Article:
The phrase ‘educational inequality‘ has crept quietly into England’s edu-policy lexicon and displaced the previously much-used phrase ‘educational disadvantage‘ – but we need to be careful. There is a crucial difference between the two and I’m concerned that the first is being horribly misused.
Educational inequality is a salient concept in the US and rightly so. Schools in the US are predominantly funded via local property taxes. Ergo, schools in poor areas harvest far lower amounts of funding than in wealthy areas – e.g. in Chicago the richest area provides $24k per child, in the poorest just $7k. Given that schools in poorer areas usually serve more complex populations and need to pay higher wages to recruit quality teachers, it is quite ludicrous that the poorest areas get the lowest amount of funding because it means inequality begets inequality.
In England the inequality is not the same, at least in terms of inputs. Schools with the most complex needs have typically been given the largest amount of funding, and since the introduction of the Coalition’s Pupil Premium students from lower income families go to schools that are systematically given greater amounts of money. The inequality is therefore in favour of poorer students.
None of this means that inequality of outcome does not exist in education. When students in poorer families are still achieving significantly lower GCSE results than wealthier counterparts it is clearly the case that there is a difference. But the phrase ‘educational inquality’ makes it sound as if poorer students are getting a worse education which isn’t necessarily true.
It is this kind of language issue which partly* caused the upset over TeachFirst’s recent charity campaign. The US sister company, TeachForAmerica, uses “educational inequality” in its funding drives because in the US it makes sense. Some areas really do have far less funding and struggle to recruit and retain excellent teachers given the low salaries they can pay. In the UK, when you say that students are ‘suffering educational inequality’ it makes it sound as if some schools in poor areas are merely ‘choosing’ to do a terrible job even though they have the same funds as others and that TeachFirsters are going to swoop in and try harder. Which isn’t true, and I honestly don’t believe is what the organisation intended to portray.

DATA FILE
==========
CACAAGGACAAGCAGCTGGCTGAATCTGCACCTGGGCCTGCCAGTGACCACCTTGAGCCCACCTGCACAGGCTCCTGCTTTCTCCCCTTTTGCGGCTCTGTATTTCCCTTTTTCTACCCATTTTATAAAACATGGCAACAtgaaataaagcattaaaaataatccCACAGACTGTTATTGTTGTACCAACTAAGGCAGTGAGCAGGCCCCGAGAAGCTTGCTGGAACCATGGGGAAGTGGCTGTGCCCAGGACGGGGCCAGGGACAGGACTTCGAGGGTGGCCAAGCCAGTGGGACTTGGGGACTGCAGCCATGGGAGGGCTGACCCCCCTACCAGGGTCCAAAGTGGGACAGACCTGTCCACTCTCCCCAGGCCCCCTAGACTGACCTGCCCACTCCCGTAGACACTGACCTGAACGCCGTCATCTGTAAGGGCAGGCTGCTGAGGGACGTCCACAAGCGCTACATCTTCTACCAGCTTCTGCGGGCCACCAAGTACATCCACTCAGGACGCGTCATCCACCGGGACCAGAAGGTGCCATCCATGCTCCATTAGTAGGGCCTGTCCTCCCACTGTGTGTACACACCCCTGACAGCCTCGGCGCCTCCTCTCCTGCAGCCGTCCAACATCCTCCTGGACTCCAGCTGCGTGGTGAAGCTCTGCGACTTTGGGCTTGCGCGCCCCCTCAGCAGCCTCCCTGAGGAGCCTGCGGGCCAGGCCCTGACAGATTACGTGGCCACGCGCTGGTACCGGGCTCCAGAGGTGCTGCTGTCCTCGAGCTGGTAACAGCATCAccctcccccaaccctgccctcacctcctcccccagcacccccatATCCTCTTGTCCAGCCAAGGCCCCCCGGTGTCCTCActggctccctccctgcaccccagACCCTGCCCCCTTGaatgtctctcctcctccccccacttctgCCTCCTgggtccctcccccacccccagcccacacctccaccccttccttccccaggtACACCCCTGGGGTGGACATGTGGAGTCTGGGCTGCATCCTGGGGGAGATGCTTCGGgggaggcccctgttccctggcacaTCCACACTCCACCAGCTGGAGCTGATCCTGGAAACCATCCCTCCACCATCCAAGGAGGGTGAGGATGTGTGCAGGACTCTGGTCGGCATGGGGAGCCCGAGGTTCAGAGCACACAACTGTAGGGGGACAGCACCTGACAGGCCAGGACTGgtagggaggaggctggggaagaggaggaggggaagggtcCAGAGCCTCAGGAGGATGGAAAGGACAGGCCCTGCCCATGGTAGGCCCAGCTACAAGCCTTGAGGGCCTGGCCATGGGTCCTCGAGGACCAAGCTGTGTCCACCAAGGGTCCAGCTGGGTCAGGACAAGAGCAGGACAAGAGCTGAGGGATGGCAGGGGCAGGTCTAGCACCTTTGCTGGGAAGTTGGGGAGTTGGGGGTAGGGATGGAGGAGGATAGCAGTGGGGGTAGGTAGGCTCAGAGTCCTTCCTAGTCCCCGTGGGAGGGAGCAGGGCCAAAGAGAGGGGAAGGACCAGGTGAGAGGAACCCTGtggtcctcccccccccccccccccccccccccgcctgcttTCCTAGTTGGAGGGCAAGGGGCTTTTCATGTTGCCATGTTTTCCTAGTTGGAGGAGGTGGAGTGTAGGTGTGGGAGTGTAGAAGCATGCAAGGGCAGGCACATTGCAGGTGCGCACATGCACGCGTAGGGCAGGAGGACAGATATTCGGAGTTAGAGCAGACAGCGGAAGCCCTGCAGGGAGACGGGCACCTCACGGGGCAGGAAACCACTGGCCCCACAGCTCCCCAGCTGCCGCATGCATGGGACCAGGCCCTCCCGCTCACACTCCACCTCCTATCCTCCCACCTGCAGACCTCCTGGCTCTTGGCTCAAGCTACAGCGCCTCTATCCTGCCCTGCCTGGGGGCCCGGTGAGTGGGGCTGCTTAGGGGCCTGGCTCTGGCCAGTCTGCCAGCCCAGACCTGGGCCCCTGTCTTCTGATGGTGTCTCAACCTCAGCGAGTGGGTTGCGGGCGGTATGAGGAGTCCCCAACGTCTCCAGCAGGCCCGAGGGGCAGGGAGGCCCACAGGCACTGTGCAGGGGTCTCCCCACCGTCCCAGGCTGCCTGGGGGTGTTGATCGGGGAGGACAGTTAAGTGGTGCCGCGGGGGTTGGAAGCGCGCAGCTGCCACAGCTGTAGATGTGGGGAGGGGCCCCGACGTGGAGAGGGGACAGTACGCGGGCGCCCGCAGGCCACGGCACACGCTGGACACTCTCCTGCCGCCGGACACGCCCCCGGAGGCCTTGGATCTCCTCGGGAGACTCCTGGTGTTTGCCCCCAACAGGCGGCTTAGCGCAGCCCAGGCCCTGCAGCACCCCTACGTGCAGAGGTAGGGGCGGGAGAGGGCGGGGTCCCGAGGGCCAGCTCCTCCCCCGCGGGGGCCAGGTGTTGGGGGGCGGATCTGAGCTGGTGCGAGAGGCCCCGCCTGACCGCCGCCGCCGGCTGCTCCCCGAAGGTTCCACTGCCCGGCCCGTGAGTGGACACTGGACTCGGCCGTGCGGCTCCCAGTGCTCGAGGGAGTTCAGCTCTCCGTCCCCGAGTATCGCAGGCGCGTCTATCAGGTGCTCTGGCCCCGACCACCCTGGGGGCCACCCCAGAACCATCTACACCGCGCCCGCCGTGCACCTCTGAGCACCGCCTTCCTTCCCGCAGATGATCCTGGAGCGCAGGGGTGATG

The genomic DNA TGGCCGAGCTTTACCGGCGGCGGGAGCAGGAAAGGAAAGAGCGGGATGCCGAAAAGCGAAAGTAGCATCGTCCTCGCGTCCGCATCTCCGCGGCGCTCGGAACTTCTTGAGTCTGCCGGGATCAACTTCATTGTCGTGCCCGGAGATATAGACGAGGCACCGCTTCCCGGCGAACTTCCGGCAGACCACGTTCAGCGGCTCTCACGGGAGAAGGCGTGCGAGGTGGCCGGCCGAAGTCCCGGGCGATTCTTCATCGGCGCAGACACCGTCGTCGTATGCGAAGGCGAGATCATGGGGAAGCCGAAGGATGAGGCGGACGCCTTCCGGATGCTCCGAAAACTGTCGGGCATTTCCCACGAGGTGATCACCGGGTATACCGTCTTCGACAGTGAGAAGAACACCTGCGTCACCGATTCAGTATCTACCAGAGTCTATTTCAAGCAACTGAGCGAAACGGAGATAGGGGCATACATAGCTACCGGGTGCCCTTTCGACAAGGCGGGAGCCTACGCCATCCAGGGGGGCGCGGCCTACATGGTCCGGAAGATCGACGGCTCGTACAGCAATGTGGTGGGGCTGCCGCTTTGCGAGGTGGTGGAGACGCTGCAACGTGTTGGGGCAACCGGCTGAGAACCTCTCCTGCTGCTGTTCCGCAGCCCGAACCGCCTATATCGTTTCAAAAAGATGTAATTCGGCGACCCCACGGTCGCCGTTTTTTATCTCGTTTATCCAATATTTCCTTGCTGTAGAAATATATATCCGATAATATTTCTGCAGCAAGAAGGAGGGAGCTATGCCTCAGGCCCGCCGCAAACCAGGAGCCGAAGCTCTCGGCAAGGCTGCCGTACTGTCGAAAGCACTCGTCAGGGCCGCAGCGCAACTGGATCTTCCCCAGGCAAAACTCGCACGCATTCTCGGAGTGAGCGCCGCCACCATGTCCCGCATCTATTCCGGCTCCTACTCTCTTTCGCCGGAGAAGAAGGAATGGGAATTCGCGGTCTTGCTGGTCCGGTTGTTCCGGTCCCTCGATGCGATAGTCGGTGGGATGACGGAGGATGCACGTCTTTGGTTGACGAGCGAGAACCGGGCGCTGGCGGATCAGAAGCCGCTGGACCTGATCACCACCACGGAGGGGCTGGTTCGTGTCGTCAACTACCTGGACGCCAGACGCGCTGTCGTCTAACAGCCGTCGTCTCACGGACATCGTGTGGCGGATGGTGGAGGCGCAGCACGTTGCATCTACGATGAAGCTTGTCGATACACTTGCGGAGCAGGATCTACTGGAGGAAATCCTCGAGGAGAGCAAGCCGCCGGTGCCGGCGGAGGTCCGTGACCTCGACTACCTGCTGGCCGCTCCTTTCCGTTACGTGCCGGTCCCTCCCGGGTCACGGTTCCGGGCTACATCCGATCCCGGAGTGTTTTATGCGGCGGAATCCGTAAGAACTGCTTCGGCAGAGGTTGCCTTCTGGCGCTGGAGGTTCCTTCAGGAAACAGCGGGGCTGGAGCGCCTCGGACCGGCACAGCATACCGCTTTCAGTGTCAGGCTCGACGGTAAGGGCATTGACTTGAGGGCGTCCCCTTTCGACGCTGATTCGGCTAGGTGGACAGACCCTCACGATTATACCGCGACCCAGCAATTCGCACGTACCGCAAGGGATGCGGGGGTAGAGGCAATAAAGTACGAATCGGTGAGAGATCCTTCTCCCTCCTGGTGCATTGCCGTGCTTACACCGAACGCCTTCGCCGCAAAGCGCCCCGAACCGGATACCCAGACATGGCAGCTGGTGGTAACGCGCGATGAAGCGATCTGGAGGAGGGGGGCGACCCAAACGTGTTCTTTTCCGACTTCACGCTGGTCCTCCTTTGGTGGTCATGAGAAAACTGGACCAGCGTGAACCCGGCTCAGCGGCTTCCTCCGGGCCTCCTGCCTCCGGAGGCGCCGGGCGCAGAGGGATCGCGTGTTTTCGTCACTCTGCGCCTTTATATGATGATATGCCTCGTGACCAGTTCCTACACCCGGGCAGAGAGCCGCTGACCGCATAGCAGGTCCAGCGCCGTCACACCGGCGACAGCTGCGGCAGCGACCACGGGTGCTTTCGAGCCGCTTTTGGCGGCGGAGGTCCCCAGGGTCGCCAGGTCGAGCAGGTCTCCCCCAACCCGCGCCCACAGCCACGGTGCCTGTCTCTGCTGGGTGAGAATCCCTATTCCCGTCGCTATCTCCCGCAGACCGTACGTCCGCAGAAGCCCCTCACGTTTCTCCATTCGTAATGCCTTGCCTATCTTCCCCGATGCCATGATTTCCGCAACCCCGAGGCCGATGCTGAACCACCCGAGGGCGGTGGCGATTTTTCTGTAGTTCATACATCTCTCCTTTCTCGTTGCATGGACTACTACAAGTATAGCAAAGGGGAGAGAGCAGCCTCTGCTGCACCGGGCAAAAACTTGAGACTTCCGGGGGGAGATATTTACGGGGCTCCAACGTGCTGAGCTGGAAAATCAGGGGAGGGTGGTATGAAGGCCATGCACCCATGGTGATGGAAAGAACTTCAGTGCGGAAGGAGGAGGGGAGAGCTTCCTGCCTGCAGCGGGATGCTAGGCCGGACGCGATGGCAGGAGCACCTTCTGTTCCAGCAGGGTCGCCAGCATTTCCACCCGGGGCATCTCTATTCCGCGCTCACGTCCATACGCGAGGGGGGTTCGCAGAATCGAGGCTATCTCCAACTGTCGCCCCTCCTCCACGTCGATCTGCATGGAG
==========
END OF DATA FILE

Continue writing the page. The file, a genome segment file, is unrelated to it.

The second problem of the term “educational inequality” is that it seems to set groups against each other and conjures an image of poor children being ‘saved’ from a poor education at home by their school, even though a growing body of evidence shows that many poorer families do a great job of supporting their children’s abilities and aspirations. The term ‘educational disadvantage’ isn’t as easy obvious to grasp because there isn’t the ‘inequality’ visual, but for me it meant I thought about the disadvantages that individuals or groups faced. For example, a student may come from a reasonably wealthy family but if her mother is an alcoholic and her father doesn’t believe in girls learning, say, maths or science – then that child has educational disadvantages in a way that ‘educational inequality’ doesn’t seem to capture. Arguably coming from a home where your family is not supportive of you is a type of educational inequality, but somehow that nuance has been lost in an argument about ‘poor’ and ‘wealthy’ families when the reality is more complicated.
I will end by again pointing out that I do understand inequalities of educational outcome exist. Inequalities in educational input also exist. Some students will have less access to books, the internet, parents who talk to them, etc,. But we need to be careful that we don’t use ‘educational inequality’ as a shorthand for ‘poor children go to worse schools’ which is what that phrase can fast be taken to mean, and which isn’t useful at all.
* I know this is not the totality of the reasons why people are upset about TeachFirst. Those are too numerous for here. What I will say on the matter is that I was a TeachFirster between 2006 and 2008. I have also worked on numerous projects with the organisation ever since, and I know the phenomenal work it does providing extended CPD for its ambassadors way after the programme has finished and for providing mentoring/extra-curricular/internship opportunities to the students in the schools that TeachFirsters work in. It was those projects and CPD that kept me excited and involved in education and I think the charity is an important, useful, pathway for people who want to get into teaching. For those who disagree I am happy to answer any questions on this matter in the comments below, or on twitter.